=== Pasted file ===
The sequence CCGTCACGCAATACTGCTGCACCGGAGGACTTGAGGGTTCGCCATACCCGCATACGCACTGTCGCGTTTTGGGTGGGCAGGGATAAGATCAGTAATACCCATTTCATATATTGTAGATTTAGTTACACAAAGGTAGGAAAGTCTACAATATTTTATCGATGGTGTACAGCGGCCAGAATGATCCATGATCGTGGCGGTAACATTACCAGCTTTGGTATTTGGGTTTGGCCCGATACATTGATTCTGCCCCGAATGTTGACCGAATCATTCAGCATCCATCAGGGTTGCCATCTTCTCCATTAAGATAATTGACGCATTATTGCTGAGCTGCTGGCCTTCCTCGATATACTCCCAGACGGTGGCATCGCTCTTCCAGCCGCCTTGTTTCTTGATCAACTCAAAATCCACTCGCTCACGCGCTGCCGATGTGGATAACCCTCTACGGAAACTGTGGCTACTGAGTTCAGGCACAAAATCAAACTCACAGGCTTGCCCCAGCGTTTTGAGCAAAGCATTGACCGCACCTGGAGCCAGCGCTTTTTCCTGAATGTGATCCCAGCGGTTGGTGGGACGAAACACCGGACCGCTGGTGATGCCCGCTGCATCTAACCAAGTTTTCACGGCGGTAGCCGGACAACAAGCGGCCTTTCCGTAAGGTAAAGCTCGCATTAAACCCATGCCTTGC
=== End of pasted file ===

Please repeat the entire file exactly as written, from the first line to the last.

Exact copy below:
The sequence CCGTCACGCAATACTGCTGCACCGGAGGACTTGAGGGTTCGCCATACCCGCATACGCACTGTCGCGTTTTGGGTGGGCAGGGATAAGATCAGTAATACCCATTTCATATATTGTAGATTTAGTTACACAAAGGTAGGAAAGTCTACAATATTTTATCGATGGTGTACAGCGGCCAGAATGATCCATGATCGTGGCGGTAACATTACCAGCTTTGGTATTTGGGTTTGGCCCGATACATTGATTCTGCCCCGAATGTTGACCGAATCATTCAGCATCCATCAGGGTTGCCATCTTCTCCATTAAGATAATTGACGCATTATTGCTGAGCTGCTGGCCTTCCTCGATATACTCCCAGACGGTGGCATCGCTCTTCCAGCCGCCTTGTTTCTTGATCAACTCAAAATCCACTCGCTCACGCGCTGCCGATGTGGATAACCCTCTACGGAAACTGTGGCTACTGAGTTCAGGCACAAAATCAAACTCACAGGCTTGCCCCAGCGTTTTGAGCAAAGCATTGACCGCACCTGGAGCCAGCGCTTTTTCCTGAATGTGATCCCAGCGGTTGGTGGGACGAAACACCGGACCGCTGGTGATGCCCGCTGCATCTAACCAAGTTTTCACGGCGGTAGCCGGACAACAAGCGGCCTTTCCGTAAGGTAAAGCTCGCATTAAACCCATGCCTTGC